On 11 December 2006, the Netherlands is to become the first European country to switch off its analogue terrestrial signal. Netherlands was originally due to switch over to purely digital terrestrial television (DTT) earlier this year, but an unexpected change in government due to a rift in the governing coalition led to the date being postponed until later in 2006. DTT broadcaster KPN, which runs the commercial TV platform Digitenne, has stated that it will provide the public service channels free-to-air as of 11 December. Digitenne is currently the only DTT platform in the Netherlands and boasts over 245,000 subscribers to its service.
The switch will not actually affect the majority of the Dutch population, with cable-TV penetration in the Netherlands nearing 100 per cent. Only 74,000 households currently receive purely analogue terrestrial TV. Following the switch-over, these households will be able to receive the three public service channels available previously through analogue broadcasts, but will require a digital set-top box to decode the signals. Set-top boxes are retailing at between €20 and €40.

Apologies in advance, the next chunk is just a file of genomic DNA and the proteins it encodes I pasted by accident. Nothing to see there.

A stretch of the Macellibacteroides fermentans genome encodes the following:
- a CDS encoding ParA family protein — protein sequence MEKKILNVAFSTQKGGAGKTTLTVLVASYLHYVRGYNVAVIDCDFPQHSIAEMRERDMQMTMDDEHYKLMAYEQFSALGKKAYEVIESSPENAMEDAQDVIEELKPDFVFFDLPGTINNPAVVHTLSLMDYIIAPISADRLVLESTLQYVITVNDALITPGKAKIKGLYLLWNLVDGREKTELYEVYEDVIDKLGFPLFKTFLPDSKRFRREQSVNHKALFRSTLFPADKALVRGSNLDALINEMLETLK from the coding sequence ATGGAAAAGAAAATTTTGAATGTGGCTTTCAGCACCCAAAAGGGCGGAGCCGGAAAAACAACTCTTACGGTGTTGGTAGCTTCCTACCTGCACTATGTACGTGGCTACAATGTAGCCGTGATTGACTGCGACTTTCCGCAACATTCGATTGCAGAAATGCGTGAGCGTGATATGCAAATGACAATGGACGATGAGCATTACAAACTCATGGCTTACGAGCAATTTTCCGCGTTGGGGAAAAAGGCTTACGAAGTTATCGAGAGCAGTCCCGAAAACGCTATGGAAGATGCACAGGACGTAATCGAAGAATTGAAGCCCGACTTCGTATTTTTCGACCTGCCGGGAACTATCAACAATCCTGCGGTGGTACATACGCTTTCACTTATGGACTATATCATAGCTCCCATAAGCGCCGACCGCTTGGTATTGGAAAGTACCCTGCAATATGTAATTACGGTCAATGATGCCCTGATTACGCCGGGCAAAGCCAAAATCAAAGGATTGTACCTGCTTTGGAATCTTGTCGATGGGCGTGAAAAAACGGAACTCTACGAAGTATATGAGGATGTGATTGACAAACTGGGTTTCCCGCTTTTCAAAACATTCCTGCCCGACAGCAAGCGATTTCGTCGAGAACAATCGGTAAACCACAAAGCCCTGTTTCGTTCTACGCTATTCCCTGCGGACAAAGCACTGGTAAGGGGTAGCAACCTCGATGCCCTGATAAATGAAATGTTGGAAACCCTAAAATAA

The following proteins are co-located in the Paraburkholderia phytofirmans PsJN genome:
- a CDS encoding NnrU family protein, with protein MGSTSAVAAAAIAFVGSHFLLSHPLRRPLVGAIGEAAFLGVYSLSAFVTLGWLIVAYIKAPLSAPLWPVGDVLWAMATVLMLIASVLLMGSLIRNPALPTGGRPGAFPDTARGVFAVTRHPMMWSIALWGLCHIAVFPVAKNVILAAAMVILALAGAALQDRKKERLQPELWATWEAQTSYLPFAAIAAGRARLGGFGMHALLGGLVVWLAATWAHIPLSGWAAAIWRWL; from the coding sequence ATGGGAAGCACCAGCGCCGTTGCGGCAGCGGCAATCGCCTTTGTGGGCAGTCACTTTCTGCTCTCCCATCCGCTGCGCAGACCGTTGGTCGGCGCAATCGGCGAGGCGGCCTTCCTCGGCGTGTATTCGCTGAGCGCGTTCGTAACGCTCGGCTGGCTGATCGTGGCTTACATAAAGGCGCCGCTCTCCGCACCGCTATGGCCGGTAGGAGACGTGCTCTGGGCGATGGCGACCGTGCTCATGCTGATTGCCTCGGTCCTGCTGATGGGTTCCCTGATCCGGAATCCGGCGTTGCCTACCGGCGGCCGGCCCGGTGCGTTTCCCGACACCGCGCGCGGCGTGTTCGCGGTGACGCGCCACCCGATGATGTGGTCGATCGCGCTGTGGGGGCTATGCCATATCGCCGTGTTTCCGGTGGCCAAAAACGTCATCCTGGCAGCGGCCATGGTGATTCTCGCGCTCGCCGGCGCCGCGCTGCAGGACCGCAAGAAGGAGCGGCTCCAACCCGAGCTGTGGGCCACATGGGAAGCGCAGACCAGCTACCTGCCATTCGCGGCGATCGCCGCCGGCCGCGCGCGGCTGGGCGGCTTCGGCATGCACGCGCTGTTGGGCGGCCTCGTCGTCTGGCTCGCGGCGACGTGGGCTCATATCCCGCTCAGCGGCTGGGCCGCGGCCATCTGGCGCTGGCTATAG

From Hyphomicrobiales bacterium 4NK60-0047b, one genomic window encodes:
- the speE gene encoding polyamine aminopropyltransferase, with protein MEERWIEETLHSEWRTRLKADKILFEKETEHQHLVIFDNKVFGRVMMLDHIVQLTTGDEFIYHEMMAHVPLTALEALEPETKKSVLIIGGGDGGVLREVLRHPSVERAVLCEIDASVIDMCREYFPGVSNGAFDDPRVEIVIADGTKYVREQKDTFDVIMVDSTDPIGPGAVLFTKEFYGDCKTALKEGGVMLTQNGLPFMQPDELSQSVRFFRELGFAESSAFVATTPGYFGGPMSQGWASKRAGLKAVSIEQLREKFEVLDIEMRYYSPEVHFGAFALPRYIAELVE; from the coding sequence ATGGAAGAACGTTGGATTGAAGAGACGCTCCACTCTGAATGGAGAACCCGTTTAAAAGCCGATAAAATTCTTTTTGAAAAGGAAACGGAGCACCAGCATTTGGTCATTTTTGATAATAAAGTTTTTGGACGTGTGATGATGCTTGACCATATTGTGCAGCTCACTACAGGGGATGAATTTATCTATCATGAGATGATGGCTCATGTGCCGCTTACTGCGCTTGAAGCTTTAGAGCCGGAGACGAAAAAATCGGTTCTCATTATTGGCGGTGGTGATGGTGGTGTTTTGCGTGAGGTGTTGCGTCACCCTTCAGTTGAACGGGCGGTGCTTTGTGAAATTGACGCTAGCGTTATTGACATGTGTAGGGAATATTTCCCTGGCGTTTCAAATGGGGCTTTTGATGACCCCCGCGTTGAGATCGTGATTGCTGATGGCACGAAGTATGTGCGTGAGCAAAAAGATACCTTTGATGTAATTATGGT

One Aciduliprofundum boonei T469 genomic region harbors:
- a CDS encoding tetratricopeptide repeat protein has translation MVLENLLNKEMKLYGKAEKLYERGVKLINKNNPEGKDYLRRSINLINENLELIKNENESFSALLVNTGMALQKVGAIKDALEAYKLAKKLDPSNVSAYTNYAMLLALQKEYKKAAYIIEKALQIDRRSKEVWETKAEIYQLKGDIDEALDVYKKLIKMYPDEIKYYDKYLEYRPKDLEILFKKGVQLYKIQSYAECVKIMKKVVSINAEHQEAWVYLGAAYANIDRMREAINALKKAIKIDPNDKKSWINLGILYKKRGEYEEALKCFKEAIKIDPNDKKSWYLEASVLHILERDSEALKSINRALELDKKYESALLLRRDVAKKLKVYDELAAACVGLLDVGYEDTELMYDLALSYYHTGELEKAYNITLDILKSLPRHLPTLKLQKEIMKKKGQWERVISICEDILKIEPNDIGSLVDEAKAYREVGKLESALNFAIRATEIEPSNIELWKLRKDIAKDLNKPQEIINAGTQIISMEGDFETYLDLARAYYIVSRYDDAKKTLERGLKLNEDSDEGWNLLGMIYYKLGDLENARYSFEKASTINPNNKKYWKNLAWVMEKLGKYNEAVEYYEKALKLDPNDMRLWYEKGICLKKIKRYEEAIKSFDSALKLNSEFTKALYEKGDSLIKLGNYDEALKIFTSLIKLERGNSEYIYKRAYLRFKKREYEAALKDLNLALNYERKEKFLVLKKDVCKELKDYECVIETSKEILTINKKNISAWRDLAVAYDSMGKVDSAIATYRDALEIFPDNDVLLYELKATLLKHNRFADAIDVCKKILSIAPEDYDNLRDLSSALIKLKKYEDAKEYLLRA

Switch off is planned in countries across Europe from between now and the end of 2012 when, in theory, Europe should be entirely switched over to digital terrestrial. In practise, this will not be the case, with some countries struggling to roll-out the necessary infrastructure and technology required to complete the transition. The switch off of the signal will free up bandwidth for the provision of new services, including mobile TV, Wi-Fi and additional emergency service frequencies.